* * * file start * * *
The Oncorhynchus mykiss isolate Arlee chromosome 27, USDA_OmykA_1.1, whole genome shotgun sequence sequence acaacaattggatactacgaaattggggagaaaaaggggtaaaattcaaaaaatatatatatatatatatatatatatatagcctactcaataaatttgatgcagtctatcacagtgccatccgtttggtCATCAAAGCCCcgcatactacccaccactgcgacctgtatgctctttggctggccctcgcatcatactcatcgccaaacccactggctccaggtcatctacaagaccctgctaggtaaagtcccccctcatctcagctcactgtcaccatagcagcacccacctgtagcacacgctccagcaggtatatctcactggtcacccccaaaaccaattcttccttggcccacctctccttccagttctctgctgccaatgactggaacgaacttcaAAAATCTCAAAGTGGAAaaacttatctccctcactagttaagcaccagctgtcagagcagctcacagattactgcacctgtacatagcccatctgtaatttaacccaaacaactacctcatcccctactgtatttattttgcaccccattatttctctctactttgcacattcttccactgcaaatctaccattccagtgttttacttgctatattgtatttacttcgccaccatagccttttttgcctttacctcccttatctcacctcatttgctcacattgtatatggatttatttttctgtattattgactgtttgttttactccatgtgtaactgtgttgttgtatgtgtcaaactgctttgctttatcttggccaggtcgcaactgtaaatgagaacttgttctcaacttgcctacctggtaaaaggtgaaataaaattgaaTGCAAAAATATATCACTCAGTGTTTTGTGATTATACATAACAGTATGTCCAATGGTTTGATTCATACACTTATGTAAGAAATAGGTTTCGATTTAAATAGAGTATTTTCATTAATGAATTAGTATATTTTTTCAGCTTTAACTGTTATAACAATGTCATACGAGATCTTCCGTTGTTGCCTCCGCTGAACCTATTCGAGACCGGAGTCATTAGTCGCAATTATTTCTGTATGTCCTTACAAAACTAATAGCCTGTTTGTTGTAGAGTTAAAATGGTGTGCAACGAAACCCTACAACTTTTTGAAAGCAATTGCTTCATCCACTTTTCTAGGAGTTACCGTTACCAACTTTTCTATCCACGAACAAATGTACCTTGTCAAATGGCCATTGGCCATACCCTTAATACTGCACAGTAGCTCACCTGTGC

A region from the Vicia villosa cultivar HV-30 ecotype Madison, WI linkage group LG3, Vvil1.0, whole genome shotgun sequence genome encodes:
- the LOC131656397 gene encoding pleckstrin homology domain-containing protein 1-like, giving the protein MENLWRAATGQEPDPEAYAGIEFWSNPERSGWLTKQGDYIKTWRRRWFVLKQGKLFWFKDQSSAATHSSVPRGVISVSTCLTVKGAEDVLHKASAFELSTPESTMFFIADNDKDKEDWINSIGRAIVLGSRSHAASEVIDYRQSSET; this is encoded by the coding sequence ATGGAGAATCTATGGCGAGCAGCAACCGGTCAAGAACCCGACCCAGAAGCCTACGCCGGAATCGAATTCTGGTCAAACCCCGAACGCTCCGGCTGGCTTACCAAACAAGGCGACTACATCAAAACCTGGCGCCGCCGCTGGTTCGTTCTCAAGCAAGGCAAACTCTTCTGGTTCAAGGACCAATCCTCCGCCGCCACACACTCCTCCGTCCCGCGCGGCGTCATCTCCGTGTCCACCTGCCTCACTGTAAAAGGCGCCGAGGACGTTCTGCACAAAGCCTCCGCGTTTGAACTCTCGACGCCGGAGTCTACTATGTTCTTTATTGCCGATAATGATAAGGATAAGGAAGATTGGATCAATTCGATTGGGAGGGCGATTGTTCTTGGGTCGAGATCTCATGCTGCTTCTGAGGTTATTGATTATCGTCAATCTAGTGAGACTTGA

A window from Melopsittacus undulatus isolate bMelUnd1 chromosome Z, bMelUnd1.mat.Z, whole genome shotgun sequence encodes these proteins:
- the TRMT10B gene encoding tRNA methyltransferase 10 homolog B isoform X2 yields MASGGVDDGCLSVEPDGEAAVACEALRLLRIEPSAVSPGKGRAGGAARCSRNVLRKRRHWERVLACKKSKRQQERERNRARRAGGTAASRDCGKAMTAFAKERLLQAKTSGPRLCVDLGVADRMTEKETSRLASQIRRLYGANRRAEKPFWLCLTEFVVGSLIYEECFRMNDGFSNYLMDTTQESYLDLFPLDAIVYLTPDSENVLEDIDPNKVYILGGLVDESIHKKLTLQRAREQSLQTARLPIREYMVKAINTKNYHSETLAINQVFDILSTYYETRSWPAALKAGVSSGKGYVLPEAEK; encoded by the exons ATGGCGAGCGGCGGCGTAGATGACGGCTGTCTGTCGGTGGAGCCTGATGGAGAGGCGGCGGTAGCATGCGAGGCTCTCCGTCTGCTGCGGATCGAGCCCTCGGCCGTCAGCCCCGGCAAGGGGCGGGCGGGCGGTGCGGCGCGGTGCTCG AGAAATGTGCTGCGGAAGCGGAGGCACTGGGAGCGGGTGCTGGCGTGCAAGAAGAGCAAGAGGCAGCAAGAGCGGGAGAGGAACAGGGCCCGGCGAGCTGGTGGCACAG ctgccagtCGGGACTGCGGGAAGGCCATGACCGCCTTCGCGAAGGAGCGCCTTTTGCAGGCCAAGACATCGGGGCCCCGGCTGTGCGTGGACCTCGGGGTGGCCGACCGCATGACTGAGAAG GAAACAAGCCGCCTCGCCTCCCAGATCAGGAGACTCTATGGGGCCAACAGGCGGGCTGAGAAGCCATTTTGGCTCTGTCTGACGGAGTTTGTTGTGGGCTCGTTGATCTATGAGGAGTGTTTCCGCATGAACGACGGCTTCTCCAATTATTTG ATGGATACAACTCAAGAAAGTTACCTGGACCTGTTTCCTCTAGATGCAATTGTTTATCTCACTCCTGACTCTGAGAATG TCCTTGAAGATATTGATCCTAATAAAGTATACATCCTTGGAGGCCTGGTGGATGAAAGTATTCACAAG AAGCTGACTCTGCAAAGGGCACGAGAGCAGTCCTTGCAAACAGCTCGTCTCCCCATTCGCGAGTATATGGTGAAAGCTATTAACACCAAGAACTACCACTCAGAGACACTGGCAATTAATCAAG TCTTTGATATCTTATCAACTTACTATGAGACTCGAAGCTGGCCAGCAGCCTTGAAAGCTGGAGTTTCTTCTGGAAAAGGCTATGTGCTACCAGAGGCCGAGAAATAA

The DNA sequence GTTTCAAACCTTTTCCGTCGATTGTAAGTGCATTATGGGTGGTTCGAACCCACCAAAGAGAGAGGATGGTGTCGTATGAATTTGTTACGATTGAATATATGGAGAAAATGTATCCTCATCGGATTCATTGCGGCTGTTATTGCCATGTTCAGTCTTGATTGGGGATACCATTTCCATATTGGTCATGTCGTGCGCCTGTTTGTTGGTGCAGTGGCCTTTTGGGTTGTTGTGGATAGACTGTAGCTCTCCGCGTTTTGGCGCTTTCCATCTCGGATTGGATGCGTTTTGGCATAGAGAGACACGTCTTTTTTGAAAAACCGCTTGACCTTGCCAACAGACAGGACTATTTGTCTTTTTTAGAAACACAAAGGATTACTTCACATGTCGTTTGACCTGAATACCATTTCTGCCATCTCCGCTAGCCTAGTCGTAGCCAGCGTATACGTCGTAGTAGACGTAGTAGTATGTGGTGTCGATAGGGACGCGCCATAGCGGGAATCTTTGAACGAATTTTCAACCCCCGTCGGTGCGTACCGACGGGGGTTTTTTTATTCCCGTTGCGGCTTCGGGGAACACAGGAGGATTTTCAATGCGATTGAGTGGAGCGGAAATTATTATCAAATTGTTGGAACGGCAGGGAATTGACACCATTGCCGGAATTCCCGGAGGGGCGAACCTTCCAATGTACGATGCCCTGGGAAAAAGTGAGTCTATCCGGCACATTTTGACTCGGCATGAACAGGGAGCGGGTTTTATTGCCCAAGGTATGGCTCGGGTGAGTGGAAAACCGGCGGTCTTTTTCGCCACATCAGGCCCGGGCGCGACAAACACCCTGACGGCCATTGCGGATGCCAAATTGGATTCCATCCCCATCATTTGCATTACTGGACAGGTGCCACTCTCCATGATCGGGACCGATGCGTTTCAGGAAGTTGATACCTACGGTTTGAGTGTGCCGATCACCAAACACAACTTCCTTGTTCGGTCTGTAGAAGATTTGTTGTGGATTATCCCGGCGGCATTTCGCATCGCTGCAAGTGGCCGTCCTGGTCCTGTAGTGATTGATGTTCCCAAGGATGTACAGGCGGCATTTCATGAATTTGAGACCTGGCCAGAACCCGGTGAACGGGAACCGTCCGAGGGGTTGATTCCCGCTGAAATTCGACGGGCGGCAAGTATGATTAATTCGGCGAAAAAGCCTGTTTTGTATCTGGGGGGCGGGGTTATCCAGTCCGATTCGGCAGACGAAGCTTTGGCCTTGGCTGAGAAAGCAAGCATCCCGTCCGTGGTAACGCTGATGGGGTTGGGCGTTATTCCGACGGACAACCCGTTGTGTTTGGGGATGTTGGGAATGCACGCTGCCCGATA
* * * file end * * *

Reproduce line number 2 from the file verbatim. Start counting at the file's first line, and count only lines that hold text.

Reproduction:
A region from the Vicia villosa cultivar HV-30 ecotype Madison, WI linkage group LG3, Vvil1.0, whole genome shotgun sequence genome encodes: